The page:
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Re^2: Poor subsitute for my poor coding skills

by rozallin (Curate)
on Jan 13, 2005 at 08:51 UTC ( #421916=note: print w/ replies, xml ) Need Help??


in reply to Re: Poor subsitute for my poor coding skills
in thread Poor subsitute for my poor coding skills

Does anybody knows what "haiku" means in Japanese (I know what it is, but not what the word itself means)?

Literally, 'amusement sentence', although I'd prefer to say 'amusing sentence' in English.
hai: amusement (from Middle Chinese bəij, pha·j)
ku: sentence (from Middle Chinese kuəh)

--
Rozallin J. Thompson


Comment on Re^2: Poor subsitute for my poor coding skills
Re^3: Poor subsitute for my poor coding skills
by apotheon (Deacon) on Jan 23, 2005 at 05:11 UTC

    Based on my own experience and eclectic education, "ku" means "verse" or "stanza". I've heard of "hai" being more "play" than "amusement", though the difference is somewhat ephemeral there and depends greatly upon context.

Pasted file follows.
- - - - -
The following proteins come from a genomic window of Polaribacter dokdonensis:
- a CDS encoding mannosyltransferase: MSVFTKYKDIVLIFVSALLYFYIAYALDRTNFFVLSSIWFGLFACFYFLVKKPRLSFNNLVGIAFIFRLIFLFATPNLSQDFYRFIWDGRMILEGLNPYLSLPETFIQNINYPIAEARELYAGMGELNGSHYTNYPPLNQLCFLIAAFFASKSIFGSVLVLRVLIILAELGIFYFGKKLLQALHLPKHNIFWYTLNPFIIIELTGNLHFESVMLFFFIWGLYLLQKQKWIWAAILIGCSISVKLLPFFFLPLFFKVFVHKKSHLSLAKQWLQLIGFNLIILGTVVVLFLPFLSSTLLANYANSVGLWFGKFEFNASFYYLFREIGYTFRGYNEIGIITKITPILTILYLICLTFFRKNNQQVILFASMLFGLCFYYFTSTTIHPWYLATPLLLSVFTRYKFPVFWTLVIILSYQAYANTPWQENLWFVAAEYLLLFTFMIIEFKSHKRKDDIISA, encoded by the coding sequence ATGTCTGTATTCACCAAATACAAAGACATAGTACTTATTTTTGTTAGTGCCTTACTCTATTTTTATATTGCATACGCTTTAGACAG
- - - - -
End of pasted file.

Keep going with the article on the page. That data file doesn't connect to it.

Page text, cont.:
Oddly enough, in application "haiku" has come to be less about amusement than about kensho (a zen buddhist term relating to an epiphanic moment of self-knowledge, similar to the more general enlightenment of satori). It has become a traditionally zen meditation in poetic form. Haiku typically involve imagery associated with nature.

    The senryu form has the same syllabic stanza layout as the haiku, but tends more to have its focus directed at human nature than nature in the more general sense, and senryu are often more "amusing" than haiku as well (even outright funny at times).

    Yes, I have spent entirely too much time thinking about stuff like this, and reading about it. The haiku is actually my favorite poetic form.

    print substr("Just another Perl hacker", 0, -2);
    - apotheon
    CopyWrite Chad Perrin

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